Do you remember that moment that you were at Disneyland (or any really enjoyable place that you love) and they announced it was time to close? You had had a pretty amazing day. Sure, there were some crowds to deal with and that kid on the roller coaster was annoying but, overall, it had been a wonderful break from reality. But the sun had set and the day was done. It was time to make your way to the gates.
You knew the end of the day was coming when the sun had started to sink in the west and the lights had, one by one, flickered to life. The signs were there. And, yet, when that final call came to make your way to the gates, it was disappointing. You were tired and you were a bit over-indulged, but leaving signified the end of a really lovely day that wouldn’t come around again for a long time–and maybe never, depending upon where you were for the day.
I feel a little like that right now.
I was having a conversation with someone and we were talking about Christians in America. They mentioned that living here as a Christian has been like living in Disneyland. And it isn’t real. And, I might add, it isn’t normal.
Think with me, if you will, of Christians both past and present, outside of America. Difficulties, persecutions, trials, and troubles mark their lives. Yes, we have these things in America but we generally aren’t worrying about if we will eat. And we most certainly aren’t worrying about whether we will be thrown in jail for our faith.
But we’ve seen signs of that coming, have we not? For a good ten years or more, we’ve seen the sun sinking in the west. It’s getting darker and darker and there are very few lights coming on to shine in all that blackness.
And, now, it seems that it is time to leave that America. The events of this past year have exponentially increased the likelihood of never returning to what we thought she was.
It saddens me greatly to say that it is increasingly looking like my kids and grandkids will not live in the America I lived in.
Maybe I shouldn’t be sad?
Maybe this is actually a good thing.
Nominal, worldly Christianity flourishes in a world full of materialism and tolerance. When it doesn’t cost to be a Christian everyone claims to be one, greatly muddying the waters of true faith. Opportunities are few to trust God for necessities or to put our faith into action as we boldly proclaim the truth.
All of this has weakened us considerably. Until we almost can’t tell the wheat from the tares anymore. Persecution and hard times would clear up that line that has become extremely fuzzy over the years. When being a Christian costs, we will quickly find out who is serious.
And this isn’t a bad thing, is it?
While we are bemoaning our exit from what has been the wonderful experience of living in this great country, perhaps we should instead turn our eyes to the opportunities we are going to be afforded to live for God in a whole new way.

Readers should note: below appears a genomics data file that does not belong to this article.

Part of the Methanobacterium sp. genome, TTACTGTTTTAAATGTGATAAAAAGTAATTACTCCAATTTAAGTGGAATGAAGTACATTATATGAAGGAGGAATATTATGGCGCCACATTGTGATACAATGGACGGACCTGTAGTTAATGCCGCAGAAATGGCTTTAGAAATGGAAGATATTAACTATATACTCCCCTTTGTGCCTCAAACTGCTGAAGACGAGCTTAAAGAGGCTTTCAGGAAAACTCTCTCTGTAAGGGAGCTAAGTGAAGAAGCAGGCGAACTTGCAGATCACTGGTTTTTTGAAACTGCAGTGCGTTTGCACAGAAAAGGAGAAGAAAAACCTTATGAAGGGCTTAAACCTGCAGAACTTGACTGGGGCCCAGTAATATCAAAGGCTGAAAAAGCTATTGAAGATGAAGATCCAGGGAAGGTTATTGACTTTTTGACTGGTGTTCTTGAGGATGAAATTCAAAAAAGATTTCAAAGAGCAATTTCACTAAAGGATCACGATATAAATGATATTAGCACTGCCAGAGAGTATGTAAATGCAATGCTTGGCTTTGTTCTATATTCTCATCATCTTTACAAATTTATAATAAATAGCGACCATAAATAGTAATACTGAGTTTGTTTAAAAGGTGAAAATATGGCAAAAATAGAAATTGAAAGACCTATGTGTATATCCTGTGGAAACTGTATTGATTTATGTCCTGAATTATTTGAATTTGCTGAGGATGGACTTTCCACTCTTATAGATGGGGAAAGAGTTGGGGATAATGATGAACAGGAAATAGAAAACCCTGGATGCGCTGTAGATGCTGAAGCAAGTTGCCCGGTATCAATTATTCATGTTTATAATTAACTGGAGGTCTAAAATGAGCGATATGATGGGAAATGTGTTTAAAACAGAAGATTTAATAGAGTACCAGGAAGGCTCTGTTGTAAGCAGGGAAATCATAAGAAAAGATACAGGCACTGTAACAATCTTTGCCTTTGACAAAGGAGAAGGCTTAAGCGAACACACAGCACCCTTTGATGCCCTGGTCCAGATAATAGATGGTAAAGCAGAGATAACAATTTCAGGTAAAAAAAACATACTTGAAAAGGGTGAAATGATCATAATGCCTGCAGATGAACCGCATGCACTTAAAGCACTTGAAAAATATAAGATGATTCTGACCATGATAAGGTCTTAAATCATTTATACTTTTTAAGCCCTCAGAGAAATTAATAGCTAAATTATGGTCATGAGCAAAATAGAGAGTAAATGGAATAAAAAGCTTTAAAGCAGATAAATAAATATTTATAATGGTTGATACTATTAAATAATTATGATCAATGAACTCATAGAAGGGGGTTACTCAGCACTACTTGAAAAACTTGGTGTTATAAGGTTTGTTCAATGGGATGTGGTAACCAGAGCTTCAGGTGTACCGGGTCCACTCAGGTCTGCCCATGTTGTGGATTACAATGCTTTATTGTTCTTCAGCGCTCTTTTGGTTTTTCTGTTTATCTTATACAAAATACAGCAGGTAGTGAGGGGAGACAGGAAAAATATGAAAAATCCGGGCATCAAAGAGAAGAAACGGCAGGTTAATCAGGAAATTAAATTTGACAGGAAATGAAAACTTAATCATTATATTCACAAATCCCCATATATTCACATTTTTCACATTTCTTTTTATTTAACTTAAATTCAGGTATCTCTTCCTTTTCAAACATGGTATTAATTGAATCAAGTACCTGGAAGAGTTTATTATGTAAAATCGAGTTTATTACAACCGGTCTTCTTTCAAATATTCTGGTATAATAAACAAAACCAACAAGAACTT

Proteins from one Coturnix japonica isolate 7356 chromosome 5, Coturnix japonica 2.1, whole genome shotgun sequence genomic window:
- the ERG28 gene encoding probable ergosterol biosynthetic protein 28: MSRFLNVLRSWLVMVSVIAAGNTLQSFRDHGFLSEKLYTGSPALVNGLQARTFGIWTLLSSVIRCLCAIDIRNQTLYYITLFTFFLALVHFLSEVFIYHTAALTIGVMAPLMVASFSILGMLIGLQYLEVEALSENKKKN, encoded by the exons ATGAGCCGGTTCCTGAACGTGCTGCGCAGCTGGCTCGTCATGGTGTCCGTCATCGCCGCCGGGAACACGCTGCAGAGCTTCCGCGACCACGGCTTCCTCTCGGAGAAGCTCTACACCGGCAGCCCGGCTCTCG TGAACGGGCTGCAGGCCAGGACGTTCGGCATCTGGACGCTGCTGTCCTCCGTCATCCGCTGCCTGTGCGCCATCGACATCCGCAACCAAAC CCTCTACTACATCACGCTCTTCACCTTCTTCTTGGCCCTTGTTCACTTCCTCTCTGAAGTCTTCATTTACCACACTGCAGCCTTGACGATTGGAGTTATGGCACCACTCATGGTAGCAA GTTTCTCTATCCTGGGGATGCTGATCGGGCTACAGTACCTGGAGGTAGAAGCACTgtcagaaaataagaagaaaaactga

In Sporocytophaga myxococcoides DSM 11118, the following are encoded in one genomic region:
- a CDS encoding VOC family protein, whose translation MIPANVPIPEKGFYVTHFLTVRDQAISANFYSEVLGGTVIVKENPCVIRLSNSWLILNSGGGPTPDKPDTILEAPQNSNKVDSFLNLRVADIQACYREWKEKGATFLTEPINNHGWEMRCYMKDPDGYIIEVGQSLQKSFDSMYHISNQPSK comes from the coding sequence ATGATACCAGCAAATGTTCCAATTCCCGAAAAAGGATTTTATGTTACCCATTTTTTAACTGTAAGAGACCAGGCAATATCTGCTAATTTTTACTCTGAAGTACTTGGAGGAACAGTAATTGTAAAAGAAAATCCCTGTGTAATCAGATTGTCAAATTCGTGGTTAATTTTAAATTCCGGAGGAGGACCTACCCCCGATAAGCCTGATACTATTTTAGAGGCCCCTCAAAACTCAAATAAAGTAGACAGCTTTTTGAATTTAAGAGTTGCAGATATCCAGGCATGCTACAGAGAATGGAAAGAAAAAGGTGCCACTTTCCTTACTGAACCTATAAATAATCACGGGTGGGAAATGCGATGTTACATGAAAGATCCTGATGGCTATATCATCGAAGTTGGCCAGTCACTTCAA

Yes, I think we can be pretty sure by now that whatever is ahead is going to look very different than what we’ve experienced heretofore. And I know our flesh can quiver at the thought of this–especially as believers. But once we can get past the quivering, we have much to be excited about.
We are literally watching the world be set up for a Revelation 13 scenario. I would never make any predictions on how long that will take–could be a year or twenty or fifty– but it IS being set up for that. What an incredible confirmation of scripture! It’s awe-inspiring, is it not?
We could be raptured (there are no words to express how amazing it would be to be part of the generation that is raptured!) but we also need to realize that we may not be raptured. The really important thing to remember is that–no matter what lies ahead for this country or for us personally–God will provide.
I remember reading many accounts of believers that tell of God’s great provision in extremely dire times. I remember reading of martyrs who were singing while burning at the stake. If we are a redeemed child of God’s, He will give us the strength and grace needed for whatever lies ahead. We can count on that!
So, yes, I do believe we are leaving Disneyland. Reminders are everywhere. Empty churches. Quiet restaurants. Bankrupt stores. Going Out of Business sales. As we were driving around looking at Christmas lights last night, the lack of traffic and activity was a sad reminder that things are so…not normal.
But we will be fine. God is with us wherever we go. And that includes when we make our way out of the wonderful world we’ve lived in and into the world where most Christians live.
For I am persuaded that neither death nor life, nor angels nor principalities nor powers, nor things present nor things to come, nor height nor depth, nor any other created thing, shall be able to separate us from the love of God which is in Christ Jesus our Lord.
Where can I go from Your Spirit?
Or where can I flee from Your presence?
If I ascend into heaven, You are there;
If I make my bed in hell, behold, You are there.
If I take the wings of the morning,
And dwell in the uttermost parts of the sea,
Even there Your hand shall lead me,
And Your right hand shall hold me.
If I say, “Surely the darkness shall fall on me,”
Even the night shall be light about me;
Indeed, the darkness shall not hide from You,
But the night shines as the day;
The darkness and the light are both alike to You.
Please note: To my international readers, I am guessing that you are probably having some of these same questions and fears so I hope this has been an encouragement to you, as well!
And also please note: The 2021 Bible Reading Challenge is up! I will send a post about this sometime in the upcoming weeks, but if you wanted to take a sneak peek, you can find it here.